Against the fact that the Democrats, both elected and in the “impartial” media, will represent any further occurrences of the virus as evidence of Trump’s incompetence and indifference, the administration has an opportunity to demonstrate its undoubted efficiency and Trump’s own talents as an executive, as the only serious businessman who has ever held the U.S. presidency.
If all suspected cases are quarantined promptly and there is no evidence of negligence in preventing its penetration of the population, it will be a signal administration victory. Unfortunately, greater human damage in countries that should have acted earlier and didn’t—including China, but possibly also some of America’s allies, likely including South Korea and possibly Japan and Italy—will illustrate the relative and preemptive efficiency of Trump’s handling of the challenge.
A Nerve-Wracking Waiting Game
The danger, apart from that caused by the eagerness of the anti-Trump media—almost punch-drunk from the innumerable defeats they have endured and frenzied at the approach of the president’s probable reelection—is that the constant focus on this disease will discourage the country, dampen the stock market, and place the administration in a vice between seeming overconfident and flippant, or grim and doom-laden. No matter what ravages the virus causes elsewhere, if it never gets to general municipal shutdowns in the United States, the administration will be able to claim a victory.
As incidences are now turning up in small numbers of people who have not been in source countries and so the origin of their initial exposure is unknown, we may not have long to wait to see how widespread this problem is in the United States.
I doubt that serious dislocations in China or elsewhere will be especially damaging to the U.S. economy. There is a fairly extensive pipeline of most vital imports, and considerable latitude to select different or even domestic sources of supply. Any economic damage to the United States will be after much more severe damage to other countries, so the administration should be able to portray America as comparatively fortunate and take some credit for that. The heavy hit to the Dow Jones Industrials last week indicates the market has already overcompensated for anything that has happened or become likely.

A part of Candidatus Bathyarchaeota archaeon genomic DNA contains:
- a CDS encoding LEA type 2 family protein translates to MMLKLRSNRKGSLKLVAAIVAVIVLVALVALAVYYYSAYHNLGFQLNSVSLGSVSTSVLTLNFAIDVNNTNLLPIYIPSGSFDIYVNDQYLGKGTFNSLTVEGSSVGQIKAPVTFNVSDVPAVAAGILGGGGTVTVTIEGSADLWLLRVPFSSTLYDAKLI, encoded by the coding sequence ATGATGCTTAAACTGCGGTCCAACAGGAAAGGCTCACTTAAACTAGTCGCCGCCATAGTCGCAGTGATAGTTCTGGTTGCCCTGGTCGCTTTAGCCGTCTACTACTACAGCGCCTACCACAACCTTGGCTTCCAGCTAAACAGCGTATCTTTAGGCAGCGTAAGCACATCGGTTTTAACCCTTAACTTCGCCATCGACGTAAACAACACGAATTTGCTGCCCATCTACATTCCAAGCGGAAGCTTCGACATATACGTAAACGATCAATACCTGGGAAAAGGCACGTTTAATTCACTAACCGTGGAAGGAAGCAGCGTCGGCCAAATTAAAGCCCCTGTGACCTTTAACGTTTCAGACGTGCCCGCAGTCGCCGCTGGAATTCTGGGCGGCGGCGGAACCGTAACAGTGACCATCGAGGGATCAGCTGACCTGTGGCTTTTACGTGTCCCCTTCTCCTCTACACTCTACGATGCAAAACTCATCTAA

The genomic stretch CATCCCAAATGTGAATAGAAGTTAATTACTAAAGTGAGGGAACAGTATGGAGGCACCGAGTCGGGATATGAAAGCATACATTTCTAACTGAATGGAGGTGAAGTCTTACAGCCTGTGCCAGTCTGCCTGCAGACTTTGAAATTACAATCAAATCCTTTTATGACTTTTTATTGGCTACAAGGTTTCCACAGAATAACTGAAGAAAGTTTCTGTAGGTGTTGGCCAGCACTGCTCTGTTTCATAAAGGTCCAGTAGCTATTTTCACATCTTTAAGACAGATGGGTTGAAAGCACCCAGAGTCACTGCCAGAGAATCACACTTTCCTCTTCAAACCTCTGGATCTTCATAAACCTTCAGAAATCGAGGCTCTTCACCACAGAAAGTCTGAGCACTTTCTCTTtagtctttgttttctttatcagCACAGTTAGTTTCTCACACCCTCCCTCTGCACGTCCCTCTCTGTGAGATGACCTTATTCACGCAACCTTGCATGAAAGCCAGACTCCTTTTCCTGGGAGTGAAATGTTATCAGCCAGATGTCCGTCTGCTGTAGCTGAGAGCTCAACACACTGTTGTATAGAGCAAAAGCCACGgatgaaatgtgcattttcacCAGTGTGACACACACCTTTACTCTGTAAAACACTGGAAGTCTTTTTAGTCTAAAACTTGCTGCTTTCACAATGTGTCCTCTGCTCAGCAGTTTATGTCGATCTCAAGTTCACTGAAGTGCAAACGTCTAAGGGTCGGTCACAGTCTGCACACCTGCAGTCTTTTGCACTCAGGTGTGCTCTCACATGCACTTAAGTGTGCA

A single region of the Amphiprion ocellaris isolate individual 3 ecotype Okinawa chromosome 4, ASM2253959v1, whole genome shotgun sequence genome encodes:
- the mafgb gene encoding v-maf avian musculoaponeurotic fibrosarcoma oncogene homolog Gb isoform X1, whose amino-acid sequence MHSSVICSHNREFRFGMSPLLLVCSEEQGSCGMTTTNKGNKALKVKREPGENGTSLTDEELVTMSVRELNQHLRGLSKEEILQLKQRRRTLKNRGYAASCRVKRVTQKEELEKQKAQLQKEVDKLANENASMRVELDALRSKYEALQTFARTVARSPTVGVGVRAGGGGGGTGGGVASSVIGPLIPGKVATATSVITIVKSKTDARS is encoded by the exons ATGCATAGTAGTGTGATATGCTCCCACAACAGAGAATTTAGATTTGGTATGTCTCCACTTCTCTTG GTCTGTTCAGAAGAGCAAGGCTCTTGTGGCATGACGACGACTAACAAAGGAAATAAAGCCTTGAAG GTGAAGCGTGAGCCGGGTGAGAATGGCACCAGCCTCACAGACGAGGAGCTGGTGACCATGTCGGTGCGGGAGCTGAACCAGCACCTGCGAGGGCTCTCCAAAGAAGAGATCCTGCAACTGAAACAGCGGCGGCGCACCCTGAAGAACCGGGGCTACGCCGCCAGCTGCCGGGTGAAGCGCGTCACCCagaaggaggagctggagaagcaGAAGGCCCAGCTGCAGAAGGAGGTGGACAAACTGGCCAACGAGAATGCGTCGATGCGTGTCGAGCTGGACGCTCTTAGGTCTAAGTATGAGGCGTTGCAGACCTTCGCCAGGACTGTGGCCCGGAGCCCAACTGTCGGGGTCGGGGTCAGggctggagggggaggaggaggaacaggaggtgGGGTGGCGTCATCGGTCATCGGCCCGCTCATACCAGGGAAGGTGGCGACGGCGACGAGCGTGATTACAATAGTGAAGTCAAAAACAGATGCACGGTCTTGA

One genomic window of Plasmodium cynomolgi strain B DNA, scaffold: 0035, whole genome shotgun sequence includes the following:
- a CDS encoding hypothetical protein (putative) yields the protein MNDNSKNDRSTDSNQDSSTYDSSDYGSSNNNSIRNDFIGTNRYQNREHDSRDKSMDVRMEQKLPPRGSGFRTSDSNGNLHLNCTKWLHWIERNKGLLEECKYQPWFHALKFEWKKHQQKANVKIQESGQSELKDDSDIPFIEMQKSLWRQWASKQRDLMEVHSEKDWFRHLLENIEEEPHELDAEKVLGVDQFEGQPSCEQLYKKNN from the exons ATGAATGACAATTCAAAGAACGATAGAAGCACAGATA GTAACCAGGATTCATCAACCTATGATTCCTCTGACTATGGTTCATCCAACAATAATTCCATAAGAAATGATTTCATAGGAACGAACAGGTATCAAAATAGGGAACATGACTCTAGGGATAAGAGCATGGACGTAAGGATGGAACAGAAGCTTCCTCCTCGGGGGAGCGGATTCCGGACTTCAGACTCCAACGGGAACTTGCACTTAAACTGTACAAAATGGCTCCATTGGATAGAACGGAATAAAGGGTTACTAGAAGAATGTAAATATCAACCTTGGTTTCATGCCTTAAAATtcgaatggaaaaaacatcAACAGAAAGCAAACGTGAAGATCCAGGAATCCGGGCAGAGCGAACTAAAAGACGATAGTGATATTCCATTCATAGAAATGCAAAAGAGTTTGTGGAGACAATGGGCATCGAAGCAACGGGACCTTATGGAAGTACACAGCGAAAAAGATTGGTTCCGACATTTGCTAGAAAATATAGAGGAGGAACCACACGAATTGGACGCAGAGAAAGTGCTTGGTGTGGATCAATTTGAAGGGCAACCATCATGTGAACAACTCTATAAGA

This problem is now a nerve-wracking waiting game and neither the optimists nor the alarmists know what to expect.
So far, Trump has done better with a strong show of awareness and readiness than the Democrats have with Senate Minority Leader Chuck Schumer’s (D-N.Y.) asinine allegations of “towering and dangerous incompetence,” and the fatuities about Trump being “anti-science,” and only interested in Wall Street. (Donald Trump has never cared a rap what Wall Street thought about anything, one of his more endearing traits to his followers.)
So far, the depredations of coronavirus in the United States have been slight, and the excesses of the fearmongers have been impetuous and irritating. The Trump Administration has won the first round, but this is a voyage of discovery for everybody and certainly possesses the potential to be a very unpleasant episode.
– – –
Conrad Black has been one of Canada’s most prominent financiers for 40 years, and was one of the leading newspaper publishers in the world as owner of the British telegraph newspapers, the Fairfax newspapers in Australia, the Jerusalem Post, Chicago Sun-Times and scores of smaller newspapers in the U.S., and most of the daily newspapers in Canada. He is the author of authoritative biographies of Franklin D. Roosevelt and Richard Nixon, one-volume histories of the United States and Canada, and most recently of Donald J. Trump: A President Like No Other. He is a member of the British House of Lords as Lord Black of Crossharbour.